The two proposed recreational marine parks will do little for sustainability of the fish species concerned, blue cod and snapper, in the absence of strict controls on the numbers of recreational fishers and the amount of fish they take within the parks.
The proposal is vague on how the reporting and monitoring of the parks will occur. This will not ensure all who fish will be responsible.
Furthermore, any compensation for fishing effort needs to ensure that the compensated quota volume, is taken off the current total allowable commercial catch. This ensures that effort is not concentrated in the remaining areas outside the proposed fishing parks.
Control on recreational fishers has been a political hot potato for years yet nothing in the proposal describes about how the ministers intend to actually make our coastal fisheries truly healthy.
Anyone doing their research would know that the comparative catch over the years in the Marlborough Sounds Blue Cod fishery is approximately 120mt recreational and 12mt commercial. In the Sounds, this is not a commercial problem and potentially not a recreational one either there.
Many have argued for years that the real issue in the Sounds is environmental change with the increasing impact from terrestrial activity including farming, forestry and roading.
In the Hauraki Gulf, there is generally a poor understanding of the current, potential or even latent potential that exists within the recreational sector. Before people start screaming, how about we do the maths?
In Fisheries Management Area 1 (FMA1, East Cape to North Cape) there are an estimated 250,000 recreational fishers (2011-12 MPI survey). Let us assume that 150,000 of those are concentrated in the Hauraki Gulf.
In the case of snapper, if each took one bag limit (7 fish) a year (allowing for those that get more than one limit and those that don't quite make it and at an average length of 30 cm and average weight of 575gms), this would equal 4.02kg per person.
Multiply that by 150,000 equals 603,000kg or 603mt per annum which would be taken by recreational fishers under this simple scenario alone.
Amazingly, the law actually allows fishers to go fishing 365 days a year taking that bag limit every day. While of course the reality is less, in multiplying those numbers it becomes really scary that there simply wouldn't be enough fish in the sea. It's worth noting that the commercial take for the whole of FMA1 is 4500t.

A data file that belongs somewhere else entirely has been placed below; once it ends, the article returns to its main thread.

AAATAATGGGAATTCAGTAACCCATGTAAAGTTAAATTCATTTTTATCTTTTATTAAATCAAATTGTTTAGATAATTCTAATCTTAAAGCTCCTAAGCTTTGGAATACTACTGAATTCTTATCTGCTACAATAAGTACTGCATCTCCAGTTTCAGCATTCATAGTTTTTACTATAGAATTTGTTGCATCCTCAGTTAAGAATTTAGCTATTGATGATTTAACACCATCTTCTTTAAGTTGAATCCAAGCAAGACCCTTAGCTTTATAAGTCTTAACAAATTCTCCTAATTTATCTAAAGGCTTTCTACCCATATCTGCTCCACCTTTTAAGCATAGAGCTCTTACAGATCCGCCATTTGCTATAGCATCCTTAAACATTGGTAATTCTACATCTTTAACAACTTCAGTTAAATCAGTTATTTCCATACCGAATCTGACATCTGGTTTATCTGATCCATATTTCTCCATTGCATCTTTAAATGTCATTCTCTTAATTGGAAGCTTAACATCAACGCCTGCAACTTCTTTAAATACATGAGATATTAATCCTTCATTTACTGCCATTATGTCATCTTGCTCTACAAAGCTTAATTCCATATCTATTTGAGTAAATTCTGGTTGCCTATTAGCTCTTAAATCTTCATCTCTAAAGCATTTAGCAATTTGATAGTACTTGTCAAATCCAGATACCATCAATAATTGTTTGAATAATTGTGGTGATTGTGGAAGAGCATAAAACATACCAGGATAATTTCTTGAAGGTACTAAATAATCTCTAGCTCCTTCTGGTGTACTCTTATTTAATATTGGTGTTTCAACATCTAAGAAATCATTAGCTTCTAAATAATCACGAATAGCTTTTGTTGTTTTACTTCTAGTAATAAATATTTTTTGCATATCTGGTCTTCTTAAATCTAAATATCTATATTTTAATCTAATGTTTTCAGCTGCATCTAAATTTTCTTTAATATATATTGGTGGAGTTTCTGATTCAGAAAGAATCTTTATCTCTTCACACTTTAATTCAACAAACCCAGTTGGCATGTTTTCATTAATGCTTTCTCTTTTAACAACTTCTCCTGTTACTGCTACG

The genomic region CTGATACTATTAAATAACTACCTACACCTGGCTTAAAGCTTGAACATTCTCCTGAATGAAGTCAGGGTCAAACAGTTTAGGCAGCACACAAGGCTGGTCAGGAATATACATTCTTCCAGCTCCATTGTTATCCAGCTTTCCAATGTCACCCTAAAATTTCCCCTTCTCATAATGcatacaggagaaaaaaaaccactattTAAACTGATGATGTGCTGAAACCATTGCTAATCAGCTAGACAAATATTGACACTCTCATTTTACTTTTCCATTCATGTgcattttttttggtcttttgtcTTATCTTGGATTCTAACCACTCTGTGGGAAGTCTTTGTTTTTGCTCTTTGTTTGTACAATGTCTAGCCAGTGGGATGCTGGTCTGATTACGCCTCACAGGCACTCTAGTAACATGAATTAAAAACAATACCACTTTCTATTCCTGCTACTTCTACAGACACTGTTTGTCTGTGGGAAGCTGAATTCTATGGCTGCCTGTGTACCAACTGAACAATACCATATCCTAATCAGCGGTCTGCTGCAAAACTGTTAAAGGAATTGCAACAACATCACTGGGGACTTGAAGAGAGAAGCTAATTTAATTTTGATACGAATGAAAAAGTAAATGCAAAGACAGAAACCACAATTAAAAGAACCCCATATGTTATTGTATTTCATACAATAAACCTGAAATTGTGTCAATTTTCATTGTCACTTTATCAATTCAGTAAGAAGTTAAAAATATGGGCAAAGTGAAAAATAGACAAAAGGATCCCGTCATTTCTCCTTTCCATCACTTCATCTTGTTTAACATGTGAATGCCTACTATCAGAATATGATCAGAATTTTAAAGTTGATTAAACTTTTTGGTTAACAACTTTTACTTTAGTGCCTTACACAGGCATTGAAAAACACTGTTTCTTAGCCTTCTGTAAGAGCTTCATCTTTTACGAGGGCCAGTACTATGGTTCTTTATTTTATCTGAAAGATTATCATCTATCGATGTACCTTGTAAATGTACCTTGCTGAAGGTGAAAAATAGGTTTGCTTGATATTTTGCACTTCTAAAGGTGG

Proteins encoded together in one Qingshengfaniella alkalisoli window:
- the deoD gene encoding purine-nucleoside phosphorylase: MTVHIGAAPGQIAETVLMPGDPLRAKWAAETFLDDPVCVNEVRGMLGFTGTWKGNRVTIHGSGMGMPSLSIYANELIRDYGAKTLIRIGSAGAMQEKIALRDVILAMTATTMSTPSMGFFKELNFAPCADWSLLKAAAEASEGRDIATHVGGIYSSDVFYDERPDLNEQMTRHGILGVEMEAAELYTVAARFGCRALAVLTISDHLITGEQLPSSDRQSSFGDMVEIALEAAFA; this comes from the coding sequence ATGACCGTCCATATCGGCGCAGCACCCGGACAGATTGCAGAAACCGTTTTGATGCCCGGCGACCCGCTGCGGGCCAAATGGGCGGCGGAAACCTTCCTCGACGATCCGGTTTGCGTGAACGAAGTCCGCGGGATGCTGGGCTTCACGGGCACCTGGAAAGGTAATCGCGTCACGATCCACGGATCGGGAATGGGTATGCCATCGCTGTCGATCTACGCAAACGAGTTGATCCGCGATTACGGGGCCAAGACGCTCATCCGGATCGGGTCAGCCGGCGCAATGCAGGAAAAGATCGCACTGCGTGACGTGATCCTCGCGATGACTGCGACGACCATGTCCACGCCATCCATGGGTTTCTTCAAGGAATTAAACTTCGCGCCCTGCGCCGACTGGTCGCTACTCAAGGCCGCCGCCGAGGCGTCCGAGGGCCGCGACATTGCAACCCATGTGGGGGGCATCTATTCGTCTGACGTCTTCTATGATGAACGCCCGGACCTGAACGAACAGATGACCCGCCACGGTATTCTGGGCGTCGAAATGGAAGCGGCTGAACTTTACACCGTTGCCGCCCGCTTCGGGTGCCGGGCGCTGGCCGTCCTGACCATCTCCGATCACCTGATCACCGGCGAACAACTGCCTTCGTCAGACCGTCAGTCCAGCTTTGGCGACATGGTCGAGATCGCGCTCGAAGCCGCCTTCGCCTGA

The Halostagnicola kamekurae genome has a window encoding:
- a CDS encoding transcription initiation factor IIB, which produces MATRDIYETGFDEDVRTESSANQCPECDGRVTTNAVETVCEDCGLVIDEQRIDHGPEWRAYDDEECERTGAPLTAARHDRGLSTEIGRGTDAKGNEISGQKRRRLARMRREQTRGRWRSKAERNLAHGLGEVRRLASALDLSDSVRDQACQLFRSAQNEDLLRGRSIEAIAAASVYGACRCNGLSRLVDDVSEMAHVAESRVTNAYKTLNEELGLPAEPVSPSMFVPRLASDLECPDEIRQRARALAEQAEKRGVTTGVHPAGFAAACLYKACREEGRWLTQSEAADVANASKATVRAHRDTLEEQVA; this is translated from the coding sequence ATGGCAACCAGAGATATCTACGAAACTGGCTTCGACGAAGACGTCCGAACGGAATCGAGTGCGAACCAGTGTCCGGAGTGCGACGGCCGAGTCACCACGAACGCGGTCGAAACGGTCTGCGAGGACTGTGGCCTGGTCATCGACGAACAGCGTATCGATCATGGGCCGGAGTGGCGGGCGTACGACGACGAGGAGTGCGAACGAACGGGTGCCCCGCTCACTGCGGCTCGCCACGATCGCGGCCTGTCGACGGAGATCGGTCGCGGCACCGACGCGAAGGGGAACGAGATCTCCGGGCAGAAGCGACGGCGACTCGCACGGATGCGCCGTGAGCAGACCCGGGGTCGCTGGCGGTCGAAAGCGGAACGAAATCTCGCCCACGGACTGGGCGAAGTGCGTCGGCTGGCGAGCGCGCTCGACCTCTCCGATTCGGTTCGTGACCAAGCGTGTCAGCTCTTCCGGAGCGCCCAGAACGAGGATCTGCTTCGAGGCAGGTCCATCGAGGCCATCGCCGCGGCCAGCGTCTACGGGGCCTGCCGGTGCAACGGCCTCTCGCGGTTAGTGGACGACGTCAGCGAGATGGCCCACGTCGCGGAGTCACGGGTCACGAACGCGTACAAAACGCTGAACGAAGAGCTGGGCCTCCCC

The real point is it's the not knowing from one year to the next and relying on five yearly MPI estimates that are fundamentally flawed and that this proposal does not yet address.
We all support and enjoy recreational fishing and believe there are four million other New Zealanders that don't go fishing who want to see better responsibility from recreational fishers including reporting catch, constraining effort and fishing responsibly.
We recently heard anecdotal reports of piano wire being used to strip all life from rocks in on the Kaikoura Coast. This is enormously concerning.
As environmentalists who are passionate about New Zealand's beautiful natural bounty, we also want to see more responsibility from government to make the tough decisions in a timely manner that ensures all fisheries and fishing areas are sustainable including the health of the marine environment and ecosystem needs.
We believe that one of the most pervasive threats to all coastal fisheries is the extremely high rate of sedimentation, the mud that is pouring off the landscape.
Hopefully at least the creation of these parks may shift the debate from who should get what, to what is holding back the fisheries to be more abundant.
The risks from sediment, warming water and in some places, the water becoming more acidic are increasing and it's time to work together to address these issues, not fight over the remaining fish.
Katherine Short is a partner of Terra Moana Ltd, based in Wellington, who are primary industry sustainability advisers on natural resource management issues, specialising in New Zealand and international fisheries management.